From the very start, Rivers in the Wasteland is different. While prior albums would favor a raucous opener like The Reckoning's edgy and dark power rocker "Oohs and Ahhs," this time "Wasteland," a slow burning acoustic ballad, leads the way, a testament to where the band has been and where they're going. In a voice wrung with emotion, Bear Rhinehart delivers a vulnerable introduction: "There was a greatness I felt for a while / But somehow it changed / Some kind of blindness I used to protect me / From all of my stains." It has a welcome weariness and honesty, before melting into the upbeat harmonies of "State I'm In." The overall vibe of the album is longing, humility, and a sense of being broken and redeemed.

In "Difference Maker," Bear ponders, "Isn't it amazing how a God can take a broken man / Let him find a fortune, let him ruin it with his own two hands," a worthy question in light of their story. "Rise Again" looks back on a relationship on the verge of self-destruction, while "Oh Carolina" serves as a love letter to their home and simpler times, written in rootsy country fashion. Though somber at times, there is still plenty of joy to be found in fun, danceable tracks like "The Heart" and "Where the Money Is," songs with a happiness that can't be manufactured for a pop hit. And that is this record's greatest strength; it comes by its wide emotional range honestly.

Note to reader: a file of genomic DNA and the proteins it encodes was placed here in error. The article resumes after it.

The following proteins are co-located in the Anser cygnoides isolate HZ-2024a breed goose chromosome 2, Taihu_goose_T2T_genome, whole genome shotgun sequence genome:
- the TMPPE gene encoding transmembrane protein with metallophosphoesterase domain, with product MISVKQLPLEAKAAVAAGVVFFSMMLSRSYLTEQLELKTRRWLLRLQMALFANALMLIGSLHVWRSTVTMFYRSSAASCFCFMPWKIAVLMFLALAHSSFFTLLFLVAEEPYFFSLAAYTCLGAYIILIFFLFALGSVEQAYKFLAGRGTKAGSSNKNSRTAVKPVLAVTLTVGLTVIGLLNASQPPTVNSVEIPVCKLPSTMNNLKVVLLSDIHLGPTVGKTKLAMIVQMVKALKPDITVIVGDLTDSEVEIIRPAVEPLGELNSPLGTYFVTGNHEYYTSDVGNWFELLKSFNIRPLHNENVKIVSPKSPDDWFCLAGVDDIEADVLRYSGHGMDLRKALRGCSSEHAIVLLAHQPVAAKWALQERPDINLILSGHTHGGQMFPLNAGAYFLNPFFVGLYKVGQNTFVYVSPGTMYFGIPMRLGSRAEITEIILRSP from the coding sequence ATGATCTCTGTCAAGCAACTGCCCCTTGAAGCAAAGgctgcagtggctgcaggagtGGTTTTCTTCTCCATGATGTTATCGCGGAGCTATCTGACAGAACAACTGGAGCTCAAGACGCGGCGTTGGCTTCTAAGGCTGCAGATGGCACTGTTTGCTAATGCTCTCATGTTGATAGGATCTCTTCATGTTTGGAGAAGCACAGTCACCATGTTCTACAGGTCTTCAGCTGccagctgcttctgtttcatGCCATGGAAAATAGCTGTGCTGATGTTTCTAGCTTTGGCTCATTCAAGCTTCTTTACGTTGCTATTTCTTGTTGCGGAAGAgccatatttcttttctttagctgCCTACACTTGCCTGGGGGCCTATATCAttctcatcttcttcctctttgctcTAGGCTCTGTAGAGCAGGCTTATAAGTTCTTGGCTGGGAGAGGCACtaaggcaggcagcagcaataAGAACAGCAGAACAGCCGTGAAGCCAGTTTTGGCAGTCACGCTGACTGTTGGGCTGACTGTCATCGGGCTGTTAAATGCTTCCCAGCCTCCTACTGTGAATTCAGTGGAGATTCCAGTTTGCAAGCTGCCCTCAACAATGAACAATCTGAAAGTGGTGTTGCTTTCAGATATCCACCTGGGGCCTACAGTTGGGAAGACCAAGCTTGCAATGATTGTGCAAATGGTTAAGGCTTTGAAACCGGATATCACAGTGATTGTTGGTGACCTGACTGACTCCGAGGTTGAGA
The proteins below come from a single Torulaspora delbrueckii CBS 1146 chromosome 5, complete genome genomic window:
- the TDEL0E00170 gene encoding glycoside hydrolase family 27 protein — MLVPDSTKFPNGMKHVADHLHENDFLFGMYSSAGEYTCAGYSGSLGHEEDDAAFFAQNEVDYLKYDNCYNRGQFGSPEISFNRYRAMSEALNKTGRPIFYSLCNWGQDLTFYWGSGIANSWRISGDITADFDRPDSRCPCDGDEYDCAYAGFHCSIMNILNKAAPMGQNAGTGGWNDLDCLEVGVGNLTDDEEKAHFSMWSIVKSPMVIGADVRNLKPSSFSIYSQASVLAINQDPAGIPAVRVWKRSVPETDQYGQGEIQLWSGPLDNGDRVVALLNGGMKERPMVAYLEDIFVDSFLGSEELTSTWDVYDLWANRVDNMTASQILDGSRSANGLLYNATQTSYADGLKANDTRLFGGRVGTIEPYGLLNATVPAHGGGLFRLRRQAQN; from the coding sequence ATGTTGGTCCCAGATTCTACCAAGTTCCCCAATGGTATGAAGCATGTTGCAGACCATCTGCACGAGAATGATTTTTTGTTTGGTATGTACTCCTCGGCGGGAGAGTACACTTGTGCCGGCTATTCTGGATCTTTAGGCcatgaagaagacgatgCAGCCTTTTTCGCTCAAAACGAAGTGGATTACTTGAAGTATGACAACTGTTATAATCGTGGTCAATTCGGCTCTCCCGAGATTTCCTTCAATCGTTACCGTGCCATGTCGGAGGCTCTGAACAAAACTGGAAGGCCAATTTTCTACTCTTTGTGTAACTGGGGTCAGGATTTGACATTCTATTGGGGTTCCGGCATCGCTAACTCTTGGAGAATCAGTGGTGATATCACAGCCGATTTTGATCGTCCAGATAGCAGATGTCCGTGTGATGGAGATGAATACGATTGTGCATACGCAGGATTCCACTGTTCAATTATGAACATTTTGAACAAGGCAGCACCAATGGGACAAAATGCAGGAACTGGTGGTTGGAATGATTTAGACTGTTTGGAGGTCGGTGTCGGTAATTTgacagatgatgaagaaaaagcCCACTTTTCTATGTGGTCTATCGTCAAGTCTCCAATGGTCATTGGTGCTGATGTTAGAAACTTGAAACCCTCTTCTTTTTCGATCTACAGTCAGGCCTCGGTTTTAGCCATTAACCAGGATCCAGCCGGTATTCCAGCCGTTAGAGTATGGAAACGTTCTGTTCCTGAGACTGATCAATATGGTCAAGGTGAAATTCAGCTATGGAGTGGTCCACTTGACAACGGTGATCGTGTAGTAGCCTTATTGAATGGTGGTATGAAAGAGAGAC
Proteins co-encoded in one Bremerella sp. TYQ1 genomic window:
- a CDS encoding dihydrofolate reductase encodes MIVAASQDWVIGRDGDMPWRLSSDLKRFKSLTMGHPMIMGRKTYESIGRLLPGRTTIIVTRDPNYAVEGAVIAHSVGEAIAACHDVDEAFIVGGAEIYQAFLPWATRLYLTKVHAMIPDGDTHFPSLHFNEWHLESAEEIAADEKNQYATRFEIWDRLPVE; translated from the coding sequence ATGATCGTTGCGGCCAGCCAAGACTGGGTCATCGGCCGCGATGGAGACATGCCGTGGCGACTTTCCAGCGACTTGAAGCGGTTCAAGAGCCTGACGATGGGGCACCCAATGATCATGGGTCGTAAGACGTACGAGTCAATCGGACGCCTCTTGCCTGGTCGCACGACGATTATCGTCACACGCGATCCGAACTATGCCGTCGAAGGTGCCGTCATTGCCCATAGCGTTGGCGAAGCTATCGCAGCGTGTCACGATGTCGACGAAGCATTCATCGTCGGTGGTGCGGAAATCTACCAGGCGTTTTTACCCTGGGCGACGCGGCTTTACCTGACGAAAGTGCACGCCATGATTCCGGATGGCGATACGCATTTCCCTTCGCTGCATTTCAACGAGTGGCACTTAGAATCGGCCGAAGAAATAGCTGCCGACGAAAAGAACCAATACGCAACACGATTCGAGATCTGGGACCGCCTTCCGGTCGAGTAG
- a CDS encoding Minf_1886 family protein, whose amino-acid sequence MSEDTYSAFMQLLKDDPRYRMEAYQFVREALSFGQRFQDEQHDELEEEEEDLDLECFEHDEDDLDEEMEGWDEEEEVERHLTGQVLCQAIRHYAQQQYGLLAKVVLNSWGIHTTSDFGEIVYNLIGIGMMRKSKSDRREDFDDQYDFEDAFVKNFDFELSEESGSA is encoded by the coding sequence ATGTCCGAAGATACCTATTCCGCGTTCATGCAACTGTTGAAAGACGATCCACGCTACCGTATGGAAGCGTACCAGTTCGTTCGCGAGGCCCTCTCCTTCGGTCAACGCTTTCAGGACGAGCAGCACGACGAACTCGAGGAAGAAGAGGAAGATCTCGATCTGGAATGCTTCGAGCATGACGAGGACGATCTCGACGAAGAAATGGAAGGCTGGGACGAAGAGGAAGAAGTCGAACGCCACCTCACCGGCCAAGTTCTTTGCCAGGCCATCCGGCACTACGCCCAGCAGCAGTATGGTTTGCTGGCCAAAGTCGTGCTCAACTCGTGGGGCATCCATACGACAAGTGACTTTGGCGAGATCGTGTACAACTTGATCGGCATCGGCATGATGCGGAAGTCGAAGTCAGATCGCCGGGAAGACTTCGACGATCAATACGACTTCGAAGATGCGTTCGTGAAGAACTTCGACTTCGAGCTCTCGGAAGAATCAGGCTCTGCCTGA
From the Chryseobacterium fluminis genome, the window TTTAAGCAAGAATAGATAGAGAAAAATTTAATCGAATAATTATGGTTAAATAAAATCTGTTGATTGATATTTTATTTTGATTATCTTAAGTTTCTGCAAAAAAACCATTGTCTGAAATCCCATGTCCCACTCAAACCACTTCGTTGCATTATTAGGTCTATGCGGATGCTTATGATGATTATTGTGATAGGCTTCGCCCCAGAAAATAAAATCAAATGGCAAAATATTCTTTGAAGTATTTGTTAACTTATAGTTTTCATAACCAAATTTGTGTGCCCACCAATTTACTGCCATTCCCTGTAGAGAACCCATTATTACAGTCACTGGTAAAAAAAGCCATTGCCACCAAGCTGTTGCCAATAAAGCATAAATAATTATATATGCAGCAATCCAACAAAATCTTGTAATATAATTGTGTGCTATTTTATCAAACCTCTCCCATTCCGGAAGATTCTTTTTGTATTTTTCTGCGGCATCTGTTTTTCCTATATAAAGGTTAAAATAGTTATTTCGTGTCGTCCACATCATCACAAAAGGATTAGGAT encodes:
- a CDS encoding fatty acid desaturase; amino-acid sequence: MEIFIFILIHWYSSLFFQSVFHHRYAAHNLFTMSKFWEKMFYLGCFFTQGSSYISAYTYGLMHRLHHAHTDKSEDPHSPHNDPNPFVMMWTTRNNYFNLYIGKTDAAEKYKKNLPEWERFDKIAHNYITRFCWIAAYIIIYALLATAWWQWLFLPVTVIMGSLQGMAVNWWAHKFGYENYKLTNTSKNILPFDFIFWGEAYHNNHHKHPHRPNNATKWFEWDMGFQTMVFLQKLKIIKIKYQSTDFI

It's also interesting to note that while The Reckoning was certainly Christ-haunted, Rivers invokes some of their most expressly faith-driven songwriting since The Heat. In recent interviews, the band has expressed that the return to their roots includes making God more central to their music again, but they neither take a deliberate CCM approach nor hide behind the "we're Christians in a band" attitude. When Bear sings "Oh if God is on my side, who can be against me?" you know it's an honest expression of trust. "Multiplied" is unique in that it's the closest they've come writing a worship song since "Signature of the Divine," and yet the swirling harmonies and musical atmosphere take it to an artistically transcendent place. For an album born out of the band's near destruction, it's ultimately redemptive and joyful, filled with personal songs that don't hide behind vague lyrics or rock star ambitions.